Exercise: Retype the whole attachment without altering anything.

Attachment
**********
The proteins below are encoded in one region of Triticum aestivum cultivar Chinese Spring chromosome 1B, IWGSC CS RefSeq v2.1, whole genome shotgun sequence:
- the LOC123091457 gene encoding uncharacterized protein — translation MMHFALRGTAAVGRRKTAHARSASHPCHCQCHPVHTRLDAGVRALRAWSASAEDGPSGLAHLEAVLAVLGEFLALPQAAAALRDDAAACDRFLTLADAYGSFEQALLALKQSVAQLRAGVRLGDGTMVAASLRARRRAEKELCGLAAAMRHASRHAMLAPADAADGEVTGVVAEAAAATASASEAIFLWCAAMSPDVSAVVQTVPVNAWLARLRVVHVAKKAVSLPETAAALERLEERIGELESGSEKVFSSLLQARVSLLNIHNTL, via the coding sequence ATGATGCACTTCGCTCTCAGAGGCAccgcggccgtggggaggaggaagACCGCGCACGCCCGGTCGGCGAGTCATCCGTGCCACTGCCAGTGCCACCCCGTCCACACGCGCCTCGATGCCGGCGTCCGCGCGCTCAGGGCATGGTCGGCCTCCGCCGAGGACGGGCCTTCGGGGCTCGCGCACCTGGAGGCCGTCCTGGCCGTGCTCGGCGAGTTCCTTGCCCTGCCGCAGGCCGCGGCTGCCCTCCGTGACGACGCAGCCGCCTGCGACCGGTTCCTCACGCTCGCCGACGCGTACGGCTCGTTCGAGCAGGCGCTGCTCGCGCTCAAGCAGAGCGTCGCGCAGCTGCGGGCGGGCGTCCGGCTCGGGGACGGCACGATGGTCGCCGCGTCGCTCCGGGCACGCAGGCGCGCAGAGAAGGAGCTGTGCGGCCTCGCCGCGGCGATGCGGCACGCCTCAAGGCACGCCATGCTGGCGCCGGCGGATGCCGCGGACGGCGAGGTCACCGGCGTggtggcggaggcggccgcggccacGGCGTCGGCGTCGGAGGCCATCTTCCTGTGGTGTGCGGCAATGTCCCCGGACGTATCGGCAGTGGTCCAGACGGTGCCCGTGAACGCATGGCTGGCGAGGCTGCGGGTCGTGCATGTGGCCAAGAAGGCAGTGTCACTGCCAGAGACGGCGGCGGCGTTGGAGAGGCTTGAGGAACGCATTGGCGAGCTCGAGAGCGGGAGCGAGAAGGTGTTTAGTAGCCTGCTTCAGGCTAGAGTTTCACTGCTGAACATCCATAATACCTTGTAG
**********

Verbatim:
The proteins below are encoded in one region of Triticum aestivum cultivar Chinese Spring chromosome 1B, IWGSC CS RefSeq v2.1, whole genome shotgun sequence:
- the LOC123091457 gene encoding uncharacterized protein — translation MMHFALRGTAAVGRRKTAHARSASHPCHCQCHPVHTRLDAGVRALRAWSASAEDGPSGLAHLEAVLAVLGEFLALPQAAAALRDDAAACDRFLTLADAYGSFEQALLALKQSVAQLRAGVRLGDGTMVAASLRARRRAEKELCGLAAAMRHASRHAMLAPADAADGEVTGVVAEAAAATASASEAIFLWCAAMSPDVSAVVQTVPVNAWLARLRVVHVAKKAVSLPETAAALERLEERIGELESGSEKVFSSLLQARVSLLNIHNTL, via the coding sequence ATGATGCACTTCGCTCTCAGAGGCAccgcggccgtggggaggaggaagACCGCGCACGCCCGGTCGGCGAGTCATCCGTGCCACTGCCAGTGCCACCCCGTCCACACGCGCCTCGATGCCGGCGTCCGCGCGCTCAGGGCATGGTCGGCCTCCGCCGAGGACGGGCCTTCGGGGCTCGCGCACCTGGAGGCCGTCCTGGCCGTGCTCGGCGAGTTCCTTGCCCTGCCGCAGGCCGCGGCTGCCCTCCGTGACGACGCAGCCGCCTGCGACCGGTTCCTCACGCTCGCCGACGCGTACGGCTCGTTCGAGCAGGCGCTGCTCGCGCTCAAGCAGAGCGTCGCGCAGCTGCGGGCGGGCGTCCGGCTCGGGGACGGCACGATGGTCGCCGCGTCGCTCCGGGCACGCAGGCGCGCAGAGAAGGAGCTGTGCGGCCTCGCCGCGGCGATGCGGCACGCCTCAAGGCACGCCATGCTGGCGCCGGCGGATGCCGCGGACGGCGAGGTCACCGGCGTggtggcggaggcggccgcggccacGGCGTCGGCGTCGGAGGCCATCTTCCTGTGGTGTGCGGCAATGTCCCCGGACGTATCGGCAGTGGTCCAGACGGTGCCCGTGAACGCATGGCTGGCGAGGCTGCGGGTCGTGCATGTGGCCAAGAAGGCAGTGTCACTGCCAGAGACGGCGGCGGCGTTGGAGAGGCTTGAGGAACGCATTGGCGAGCTCGAGAGCGGGAGCGAGAAGGTGTTTAGTAGCCTGCTTCAGGCTAGAGTTTCACTGCTGAACATCCATAATACCTTGTAG